Qualifying conditions include:

  • Pregnancy, birth, adoption, foster (both maternal and paternal).
  • Serious illness or non-work related injury of the employee’s close family member.

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Maximum duration of paid benefit: Up to 6 weeks. Compensation: 80% wages up to a cap of 2x the livable wage ($13 per hour), as calculated by the Vermont Joint Fiscal Office.

Employees would have to have been employed for at least 12 of the previous 13 months to qualify for the insurance program.  The insurance program will be financed by a 0.141% payroll deduction (up to $150,000 in wages) paid for by the employee by default with the option for employers to pay all or a portion of the cost.

Employers would need to protect an employee’s job while they are out on qualifying leave unless:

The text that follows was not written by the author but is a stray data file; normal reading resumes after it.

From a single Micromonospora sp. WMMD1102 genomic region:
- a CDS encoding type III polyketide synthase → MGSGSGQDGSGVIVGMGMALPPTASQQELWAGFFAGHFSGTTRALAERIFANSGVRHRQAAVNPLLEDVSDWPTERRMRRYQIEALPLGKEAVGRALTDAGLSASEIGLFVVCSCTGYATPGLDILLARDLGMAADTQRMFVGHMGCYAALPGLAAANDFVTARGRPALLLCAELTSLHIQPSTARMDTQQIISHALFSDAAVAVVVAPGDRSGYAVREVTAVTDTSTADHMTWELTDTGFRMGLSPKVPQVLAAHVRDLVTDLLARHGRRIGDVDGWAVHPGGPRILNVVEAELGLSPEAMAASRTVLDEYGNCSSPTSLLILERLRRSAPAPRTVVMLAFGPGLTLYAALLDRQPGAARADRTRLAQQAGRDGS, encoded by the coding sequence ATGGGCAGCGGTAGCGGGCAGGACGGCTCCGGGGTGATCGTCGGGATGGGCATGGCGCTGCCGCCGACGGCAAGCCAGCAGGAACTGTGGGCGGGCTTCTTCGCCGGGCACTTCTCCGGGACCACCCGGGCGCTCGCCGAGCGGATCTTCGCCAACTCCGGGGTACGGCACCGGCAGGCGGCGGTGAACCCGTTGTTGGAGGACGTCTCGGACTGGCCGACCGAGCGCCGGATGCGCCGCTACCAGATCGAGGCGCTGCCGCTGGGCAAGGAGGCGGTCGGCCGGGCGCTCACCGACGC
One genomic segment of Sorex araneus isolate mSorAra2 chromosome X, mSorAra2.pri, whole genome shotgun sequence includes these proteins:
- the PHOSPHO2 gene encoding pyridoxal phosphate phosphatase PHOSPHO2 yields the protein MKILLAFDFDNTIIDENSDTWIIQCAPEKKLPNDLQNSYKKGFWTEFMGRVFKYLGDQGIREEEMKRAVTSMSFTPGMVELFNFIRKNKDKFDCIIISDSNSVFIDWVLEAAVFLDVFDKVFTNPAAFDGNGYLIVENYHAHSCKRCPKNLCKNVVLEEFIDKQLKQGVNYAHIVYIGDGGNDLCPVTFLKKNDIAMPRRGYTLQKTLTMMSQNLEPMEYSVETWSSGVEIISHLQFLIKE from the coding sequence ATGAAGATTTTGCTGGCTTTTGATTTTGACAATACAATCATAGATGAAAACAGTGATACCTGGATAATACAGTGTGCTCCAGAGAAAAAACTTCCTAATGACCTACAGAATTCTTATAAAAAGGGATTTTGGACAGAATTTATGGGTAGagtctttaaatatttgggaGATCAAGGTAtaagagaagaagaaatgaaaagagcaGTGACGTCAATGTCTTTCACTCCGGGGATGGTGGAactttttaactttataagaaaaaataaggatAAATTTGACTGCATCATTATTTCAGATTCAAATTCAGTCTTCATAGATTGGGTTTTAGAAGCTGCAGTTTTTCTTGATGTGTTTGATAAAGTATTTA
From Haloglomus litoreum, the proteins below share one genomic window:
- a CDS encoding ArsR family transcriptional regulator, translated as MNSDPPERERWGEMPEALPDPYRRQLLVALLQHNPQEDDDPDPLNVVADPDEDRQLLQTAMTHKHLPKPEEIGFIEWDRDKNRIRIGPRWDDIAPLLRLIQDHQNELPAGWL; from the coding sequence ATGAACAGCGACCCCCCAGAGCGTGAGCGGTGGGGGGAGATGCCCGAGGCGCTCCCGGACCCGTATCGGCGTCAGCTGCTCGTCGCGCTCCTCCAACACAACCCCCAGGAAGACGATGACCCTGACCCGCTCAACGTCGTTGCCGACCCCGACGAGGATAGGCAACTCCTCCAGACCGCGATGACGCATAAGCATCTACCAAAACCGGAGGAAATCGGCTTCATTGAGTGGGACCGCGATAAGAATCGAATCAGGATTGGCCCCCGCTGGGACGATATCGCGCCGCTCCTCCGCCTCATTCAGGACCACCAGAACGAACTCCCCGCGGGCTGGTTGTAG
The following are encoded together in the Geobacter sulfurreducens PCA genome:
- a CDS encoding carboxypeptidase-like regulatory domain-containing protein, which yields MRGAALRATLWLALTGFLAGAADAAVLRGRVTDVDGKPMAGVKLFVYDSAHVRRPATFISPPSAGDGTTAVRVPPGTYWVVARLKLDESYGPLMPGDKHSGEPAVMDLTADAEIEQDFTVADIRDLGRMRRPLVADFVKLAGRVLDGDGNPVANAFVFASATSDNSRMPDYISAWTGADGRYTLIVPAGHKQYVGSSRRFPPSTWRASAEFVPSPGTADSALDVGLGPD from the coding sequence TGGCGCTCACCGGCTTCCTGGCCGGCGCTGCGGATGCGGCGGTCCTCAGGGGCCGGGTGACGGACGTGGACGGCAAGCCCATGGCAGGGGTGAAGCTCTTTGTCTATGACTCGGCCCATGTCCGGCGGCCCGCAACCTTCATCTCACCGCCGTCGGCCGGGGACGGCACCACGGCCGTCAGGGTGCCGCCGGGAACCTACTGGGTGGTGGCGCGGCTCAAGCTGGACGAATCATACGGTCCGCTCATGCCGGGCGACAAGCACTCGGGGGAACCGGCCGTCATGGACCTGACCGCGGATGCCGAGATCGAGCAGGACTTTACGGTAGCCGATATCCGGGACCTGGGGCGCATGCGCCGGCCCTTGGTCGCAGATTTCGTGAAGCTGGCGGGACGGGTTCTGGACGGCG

• The employee works for an employer with fewer than 10 employees.
  • The position was going to be terminated prior to the employee’s request,
  • The employee would have been laid off for reasons unrelated to the leave,
  • The employee performed a unique service and hiring a permanent employee to replace the employee was necessary to prevent substantial economic injury to the employer’s operation

The program would be administered by the VT Department of Labor (DOL).  If the DOL denies an employee claim for paid family leave, employees can appeal in court.